“No nest built, eggs laid in simple scrape.”

I’m in Big Bend National Park, hoping to soak up the isolation of the Chihuahuan desert and the rugged beauty of the Chisos Mountains.  This time of year a portion of the southeast Rim trail is closed for Peregrine Falcon nesting. That portion is not on our group’s week-long, day-hike itinerary.

I learn on Day 2 that you never know what the weather is going to do.  There is incessant speculation and talk on our morning ascent of the Lost Mine Trail.  Some pine for the sun to break through and “burn off” the clouds and cold that were nonexistent at our sunny campground 2 miles back.  Few applaud the frost and snow.  Many complain and whine about poor sleep, high winds, subfreezing temps, and last night’s tenting challenges.

photo by Michael West. Chisos Basin camp

photo by Michael West. Chisos Basin camp

Parenting can be like that.  When the kids were breastfeeding and my thin wrists and back were caving from the weight and tension and sleep deprivation, I sought a glimpse of the light at the end of the tunnel.  Only, I didn’t know that there was more than one tunnel.

I mined elaborate labyrinths of tunnels–more than BamBam could ever imagine building in his Minecraft games:  worries about ear infections, birth weight, palm creases, butt dimples, endless allergy clinic visits, fights for acceptance to the school’s gifted program. Monkey mind runs wild—for years.

The clouds do burn off.  I start to peel off layers faster than the melting snow can drip down from the tree branches.  Amazing.  Something else to complain about—water, the heat, fatigue, sunscreen…

photo by Michael West. Lost Mine summit

photo by Michael West. Lost Mine summit

photo by Kevin Hartley. Lost Mine siesta

photo by Michael West, Lost Mine overlook

photo by Michael West. Lost Mine overlook

While I am being mesmerized by panoramic skies and drenched in color created by zillion-year-old alluvial changes in the topography,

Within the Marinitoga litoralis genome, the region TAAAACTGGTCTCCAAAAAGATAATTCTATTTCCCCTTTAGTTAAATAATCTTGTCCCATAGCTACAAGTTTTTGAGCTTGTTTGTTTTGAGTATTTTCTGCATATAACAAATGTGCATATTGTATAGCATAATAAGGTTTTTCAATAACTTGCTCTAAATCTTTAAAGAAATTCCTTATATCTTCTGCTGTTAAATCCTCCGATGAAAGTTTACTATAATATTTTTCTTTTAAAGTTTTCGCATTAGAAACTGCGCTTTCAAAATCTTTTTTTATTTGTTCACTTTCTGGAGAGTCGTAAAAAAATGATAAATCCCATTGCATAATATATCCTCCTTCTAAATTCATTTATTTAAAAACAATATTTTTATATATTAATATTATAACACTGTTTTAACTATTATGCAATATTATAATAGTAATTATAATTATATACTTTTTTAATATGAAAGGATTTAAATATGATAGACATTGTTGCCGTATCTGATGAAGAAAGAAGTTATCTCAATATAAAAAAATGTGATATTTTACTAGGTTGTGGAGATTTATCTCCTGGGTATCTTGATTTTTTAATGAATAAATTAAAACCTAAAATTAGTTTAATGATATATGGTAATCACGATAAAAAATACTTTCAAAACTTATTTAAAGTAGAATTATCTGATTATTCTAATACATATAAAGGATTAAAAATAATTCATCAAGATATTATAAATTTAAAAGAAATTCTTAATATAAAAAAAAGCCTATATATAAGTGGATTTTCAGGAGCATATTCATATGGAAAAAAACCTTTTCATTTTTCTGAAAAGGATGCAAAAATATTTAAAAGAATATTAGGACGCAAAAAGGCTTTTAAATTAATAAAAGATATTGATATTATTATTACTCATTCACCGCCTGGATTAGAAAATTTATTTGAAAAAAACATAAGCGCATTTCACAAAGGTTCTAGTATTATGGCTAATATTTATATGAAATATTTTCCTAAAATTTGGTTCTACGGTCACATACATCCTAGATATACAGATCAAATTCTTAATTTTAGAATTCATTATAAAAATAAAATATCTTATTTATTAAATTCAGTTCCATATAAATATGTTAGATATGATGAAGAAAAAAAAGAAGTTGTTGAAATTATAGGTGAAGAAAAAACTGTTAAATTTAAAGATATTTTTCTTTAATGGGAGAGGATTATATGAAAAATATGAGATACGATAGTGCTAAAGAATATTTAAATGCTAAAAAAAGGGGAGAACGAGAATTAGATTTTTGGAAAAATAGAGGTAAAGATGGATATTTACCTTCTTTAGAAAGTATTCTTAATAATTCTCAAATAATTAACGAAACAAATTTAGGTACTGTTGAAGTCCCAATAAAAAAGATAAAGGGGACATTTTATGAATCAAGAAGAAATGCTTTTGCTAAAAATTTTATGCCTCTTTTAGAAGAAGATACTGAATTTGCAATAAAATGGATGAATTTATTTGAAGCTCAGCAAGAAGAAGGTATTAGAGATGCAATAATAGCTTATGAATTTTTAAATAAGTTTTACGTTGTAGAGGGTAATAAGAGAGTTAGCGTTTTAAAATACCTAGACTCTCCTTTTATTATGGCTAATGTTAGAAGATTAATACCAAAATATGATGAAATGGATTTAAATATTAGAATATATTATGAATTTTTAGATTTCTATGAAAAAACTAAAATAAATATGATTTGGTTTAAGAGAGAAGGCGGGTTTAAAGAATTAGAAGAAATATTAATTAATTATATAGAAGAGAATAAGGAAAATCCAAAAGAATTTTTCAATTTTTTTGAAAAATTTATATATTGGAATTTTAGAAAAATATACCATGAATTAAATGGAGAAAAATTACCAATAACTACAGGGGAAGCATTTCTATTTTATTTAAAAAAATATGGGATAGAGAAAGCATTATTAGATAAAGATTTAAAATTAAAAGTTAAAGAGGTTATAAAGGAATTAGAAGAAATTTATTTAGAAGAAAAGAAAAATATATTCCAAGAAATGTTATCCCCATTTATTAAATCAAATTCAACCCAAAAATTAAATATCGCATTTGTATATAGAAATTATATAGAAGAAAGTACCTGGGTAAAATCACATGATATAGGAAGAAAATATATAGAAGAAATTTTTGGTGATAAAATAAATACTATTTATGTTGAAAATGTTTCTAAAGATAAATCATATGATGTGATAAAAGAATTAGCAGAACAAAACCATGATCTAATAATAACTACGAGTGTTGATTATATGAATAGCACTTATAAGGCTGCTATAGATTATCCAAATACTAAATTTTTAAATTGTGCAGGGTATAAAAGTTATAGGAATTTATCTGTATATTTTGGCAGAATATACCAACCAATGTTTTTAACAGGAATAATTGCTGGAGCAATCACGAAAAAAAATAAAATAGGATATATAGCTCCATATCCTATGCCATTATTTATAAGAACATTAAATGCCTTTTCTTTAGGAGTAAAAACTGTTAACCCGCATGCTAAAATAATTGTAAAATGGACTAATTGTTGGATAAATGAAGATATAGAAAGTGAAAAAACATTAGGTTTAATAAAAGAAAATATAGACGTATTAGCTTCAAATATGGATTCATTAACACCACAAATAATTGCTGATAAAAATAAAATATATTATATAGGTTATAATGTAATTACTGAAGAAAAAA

photo by Michael West, Historic Hot Springs and Rio Grande

photo by Michael West. Historic Hot Springs and Rio Grande

photo by Kevin Hartley. Santa Elena Canyon

photo by Kevin Hartley. Santa Elena Canyon

Loveheart visits colleges for a few days in Denver.  She is sprouting bright green leaves of independence as she navigates her way in a new city.  She has no Mom to rely upon when the inevitable difficulties, problems, and failures of public transit arise.

When the only WiFi break of the week occurs fleetingly at the Panther Junction Visitor Center in the late afternoon of Day 4, I see no message from her.  Yet, BamBam who continues to live a separate life in Spain with his dad, has left me a “lengthy” Skype message, “Mommomomomom.”  When I see it, it is midnight, Spain time. The wonders of social media.  Connection—Not.

My kids will soon be completely grown and gone.  The drama hasn’t played out as fast as the typical Peregrine 8-week parenting period. Nor do falcons seem to have a monkey mind.  They just live.  They dive for food at 200 miles-per-hour. With a lot of luck, they have a full-life of maybe 15 years. What a wonder!

My scrape nest’s work is done. I’m preparing to dive toward the next bend.

photo by Michael West, South Rim

photo by Michael West. South Rim

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